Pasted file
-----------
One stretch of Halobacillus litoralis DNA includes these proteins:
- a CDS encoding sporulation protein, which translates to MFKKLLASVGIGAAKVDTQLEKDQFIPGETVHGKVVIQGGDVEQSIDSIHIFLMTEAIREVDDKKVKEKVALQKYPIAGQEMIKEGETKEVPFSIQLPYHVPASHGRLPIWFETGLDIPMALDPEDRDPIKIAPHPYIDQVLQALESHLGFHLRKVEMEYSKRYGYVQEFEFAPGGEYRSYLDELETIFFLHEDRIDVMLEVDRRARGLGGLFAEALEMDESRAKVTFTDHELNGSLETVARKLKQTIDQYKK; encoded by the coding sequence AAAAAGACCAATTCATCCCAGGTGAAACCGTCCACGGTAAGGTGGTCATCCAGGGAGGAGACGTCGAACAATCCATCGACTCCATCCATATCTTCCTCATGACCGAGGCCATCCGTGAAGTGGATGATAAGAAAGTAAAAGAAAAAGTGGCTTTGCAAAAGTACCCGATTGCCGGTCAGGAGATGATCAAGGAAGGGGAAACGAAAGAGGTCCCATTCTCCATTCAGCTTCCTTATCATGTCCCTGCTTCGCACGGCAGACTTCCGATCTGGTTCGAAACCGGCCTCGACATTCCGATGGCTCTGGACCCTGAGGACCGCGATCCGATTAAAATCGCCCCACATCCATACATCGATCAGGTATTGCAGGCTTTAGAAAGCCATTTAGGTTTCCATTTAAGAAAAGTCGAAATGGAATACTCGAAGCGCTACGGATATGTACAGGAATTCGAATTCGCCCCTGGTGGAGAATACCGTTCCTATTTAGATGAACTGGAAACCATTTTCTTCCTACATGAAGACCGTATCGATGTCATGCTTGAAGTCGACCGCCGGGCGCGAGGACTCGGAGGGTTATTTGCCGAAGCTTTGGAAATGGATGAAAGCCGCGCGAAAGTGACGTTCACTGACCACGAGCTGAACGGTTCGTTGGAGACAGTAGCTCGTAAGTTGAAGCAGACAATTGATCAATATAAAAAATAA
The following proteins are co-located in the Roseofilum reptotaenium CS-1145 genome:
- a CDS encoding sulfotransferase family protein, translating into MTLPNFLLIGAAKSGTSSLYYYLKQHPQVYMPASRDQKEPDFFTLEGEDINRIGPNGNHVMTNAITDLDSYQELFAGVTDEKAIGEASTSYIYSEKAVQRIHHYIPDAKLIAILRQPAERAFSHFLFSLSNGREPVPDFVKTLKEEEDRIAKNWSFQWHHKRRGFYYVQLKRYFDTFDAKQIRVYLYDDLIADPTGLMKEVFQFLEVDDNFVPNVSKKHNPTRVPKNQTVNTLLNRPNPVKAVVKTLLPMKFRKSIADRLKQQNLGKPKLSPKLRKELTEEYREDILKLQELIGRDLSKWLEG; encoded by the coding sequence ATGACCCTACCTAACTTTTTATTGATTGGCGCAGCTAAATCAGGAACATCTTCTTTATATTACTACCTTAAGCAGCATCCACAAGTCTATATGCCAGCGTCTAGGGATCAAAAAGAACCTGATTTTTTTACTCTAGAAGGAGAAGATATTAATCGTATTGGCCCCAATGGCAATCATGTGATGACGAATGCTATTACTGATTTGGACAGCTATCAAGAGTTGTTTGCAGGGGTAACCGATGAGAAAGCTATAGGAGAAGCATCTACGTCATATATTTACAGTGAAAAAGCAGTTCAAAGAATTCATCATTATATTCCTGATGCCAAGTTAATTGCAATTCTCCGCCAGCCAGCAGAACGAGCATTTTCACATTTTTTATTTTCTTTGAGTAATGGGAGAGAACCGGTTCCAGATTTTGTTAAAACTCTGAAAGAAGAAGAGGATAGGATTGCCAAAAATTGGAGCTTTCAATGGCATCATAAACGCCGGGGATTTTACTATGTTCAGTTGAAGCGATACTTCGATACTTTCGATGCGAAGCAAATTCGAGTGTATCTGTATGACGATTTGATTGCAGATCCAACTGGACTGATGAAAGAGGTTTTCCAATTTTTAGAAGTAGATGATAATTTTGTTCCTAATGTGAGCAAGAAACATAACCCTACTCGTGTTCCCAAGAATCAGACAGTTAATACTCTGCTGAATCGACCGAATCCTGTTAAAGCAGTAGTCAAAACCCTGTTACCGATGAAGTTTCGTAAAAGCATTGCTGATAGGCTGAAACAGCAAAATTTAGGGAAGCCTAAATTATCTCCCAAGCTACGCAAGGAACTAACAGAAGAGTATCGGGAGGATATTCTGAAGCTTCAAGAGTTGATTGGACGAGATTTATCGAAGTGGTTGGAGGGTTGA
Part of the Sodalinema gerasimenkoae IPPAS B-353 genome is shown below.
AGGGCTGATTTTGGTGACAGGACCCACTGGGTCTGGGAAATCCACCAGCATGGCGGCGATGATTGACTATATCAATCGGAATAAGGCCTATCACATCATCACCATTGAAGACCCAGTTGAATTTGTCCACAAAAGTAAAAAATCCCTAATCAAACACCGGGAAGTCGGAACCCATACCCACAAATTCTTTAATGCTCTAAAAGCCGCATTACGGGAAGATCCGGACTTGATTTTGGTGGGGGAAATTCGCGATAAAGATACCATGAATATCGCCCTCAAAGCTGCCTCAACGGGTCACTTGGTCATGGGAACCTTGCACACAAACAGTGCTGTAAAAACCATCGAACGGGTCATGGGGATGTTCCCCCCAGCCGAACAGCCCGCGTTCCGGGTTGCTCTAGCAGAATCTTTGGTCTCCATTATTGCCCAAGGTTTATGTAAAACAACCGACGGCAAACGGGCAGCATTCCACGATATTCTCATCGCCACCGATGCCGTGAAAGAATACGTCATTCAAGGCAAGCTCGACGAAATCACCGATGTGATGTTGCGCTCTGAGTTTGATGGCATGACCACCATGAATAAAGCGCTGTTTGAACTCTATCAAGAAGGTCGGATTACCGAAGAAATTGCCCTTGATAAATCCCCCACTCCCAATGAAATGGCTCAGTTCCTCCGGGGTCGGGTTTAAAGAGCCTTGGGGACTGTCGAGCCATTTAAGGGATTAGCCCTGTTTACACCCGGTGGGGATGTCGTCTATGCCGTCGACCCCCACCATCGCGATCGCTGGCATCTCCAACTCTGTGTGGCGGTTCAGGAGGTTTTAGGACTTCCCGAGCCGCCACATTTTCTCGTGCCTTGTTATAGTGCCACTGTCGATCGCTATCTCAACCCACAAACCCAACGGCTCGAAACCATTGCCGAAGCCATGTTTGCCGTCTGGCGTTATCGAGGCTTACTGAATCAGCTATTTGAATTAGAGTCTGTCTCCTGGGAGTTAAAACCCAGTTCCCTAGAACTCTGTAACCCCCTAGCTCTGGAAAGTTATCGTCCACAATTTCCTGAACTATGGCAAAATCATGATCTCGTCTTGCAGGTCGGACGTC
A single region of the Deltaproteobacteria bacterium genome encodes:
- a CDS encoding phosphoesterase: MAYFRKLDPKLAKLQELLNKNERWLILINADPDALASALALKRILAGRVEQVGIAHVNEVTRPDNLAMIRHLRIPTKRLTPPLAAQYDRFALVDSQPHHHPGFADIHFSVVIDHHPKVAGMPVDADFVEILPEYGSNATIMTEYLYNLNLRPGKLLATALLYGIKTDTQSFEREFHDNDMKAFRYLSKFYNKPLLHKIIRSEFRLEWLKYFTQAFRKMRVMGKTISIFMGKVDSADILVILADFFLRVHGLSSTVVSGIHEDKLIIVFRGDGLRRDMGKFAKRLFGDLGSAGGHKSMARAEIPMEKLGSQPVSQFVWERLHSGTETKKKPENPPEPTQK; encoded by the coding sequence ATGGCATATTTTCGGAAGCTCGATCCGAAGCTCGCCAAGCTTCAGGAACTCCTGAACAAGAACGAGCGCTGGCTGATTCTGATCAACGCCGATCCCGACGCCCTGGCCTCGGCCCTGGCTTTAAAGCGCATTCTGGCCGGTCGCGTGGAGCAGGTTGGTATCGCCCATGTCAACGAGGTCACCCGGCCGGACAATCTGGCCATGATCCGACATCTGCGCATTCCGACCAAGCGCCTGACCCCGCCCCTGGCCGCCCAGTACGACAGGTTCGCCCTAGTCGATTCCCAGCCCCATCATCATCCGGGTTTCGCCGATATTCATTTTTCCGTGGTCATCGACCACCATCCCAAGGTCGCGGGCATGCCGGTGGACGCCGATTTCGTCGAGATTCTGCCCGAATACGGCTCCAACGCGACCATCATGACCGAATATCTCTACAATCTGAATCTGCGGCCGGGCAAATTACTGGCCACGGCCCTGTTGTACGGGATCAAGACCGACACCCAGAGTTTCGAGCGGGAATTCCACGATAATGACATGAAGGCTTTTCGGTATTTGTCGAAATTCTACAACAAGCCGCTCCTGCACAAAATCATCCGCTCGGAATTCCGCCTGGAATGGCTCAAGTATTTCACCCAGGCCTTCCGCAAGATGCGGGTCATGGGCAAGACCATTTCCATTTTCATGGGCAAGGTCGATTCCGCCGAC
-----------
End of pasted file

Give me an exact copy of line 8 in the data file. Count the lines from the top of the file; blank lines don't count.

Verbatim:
- a CDS encoding phosphoesterase: MAYFRKLDPKLAKLQELLNKNERWLILINADPDALASALALKRILAGRVEQVGIAHVNEVTRPDNLAMIRHLRIPTKRLTPPLAAQYDRFALVDSQPHHHPGFADIHFSVVIDHHPKVAGMPVDADFVEILPEYGSNATIMTEYLYNLNLRPGKLLATALLYGIKTDTQSFEREFHDNDMKAFRYLSKFYNKPLLHKIIRSEFRLEWLKYFTQAFRKMRVMGKTISIFMGKVDSADILVILADFFLRVHGLSSTVVSGIHEDKLIIVFRGDGLRRDMGKFAKRLFGDLGSAGGHKSMARAEIPMEKLGSQPVSQFVWERLHSGTETKKKPENPPEPTQK; encoded by the coding sequence ATGGCATATTTTCGGAAGCTCGATCCGAAGCTCGCCAAGCTTCAGGAACTCCTGAACAAGAACGAGCGCTGGCTGATTCTGATCAACGCCGATCCCGACGCCCTGGCCTCGGCCCTGGCTTTAAAGCGCATTCTGGCCGGTCGCGTGGAGCAGGTTGGTATCGCCCATGTCAACGAGGTCACCCGGCCGGACAATCTGGCCATGATCCGACATCTGCGCATTCCGACCAAGCGCCTGACCCCGCCCCTGGCCGCCCAGTACGACAGGTTCGCCCTAGTCGATTCCCAGCCCCATCATCATCCGGGTTTCGCCGATATTCATTTTTCCGTGGTCATCGACCACCATCCCAAGGTCGCGGGCATGCCGGTGGACGCCGATTTCGTCGAGATTCTGCCCGAATACGGCTCCAACGCGACCATCATGACCGAATATCTCTACAATCTGAATCTGCGGCCGGGCAAATTACTGGCCACGGCCCTGTTGTACGGGATCAAGACCGACACCCAGAGTTTCGAGCGGGAATTCCACGATAATGACATGAAGGCTTTTCGGTATTTGTCGAAATTCTACAACAAGCCGCTCCTGCACAAAATCATCCGCTCGGAATTCCGCCTGGAATGGCTCAAGTATTTCACCCAGGCCTTCCGCAAGATGCGGGTCATGGGCAAGACCATTTCCATTTTCATGGGCAAGGTCGATTCCGCCGAC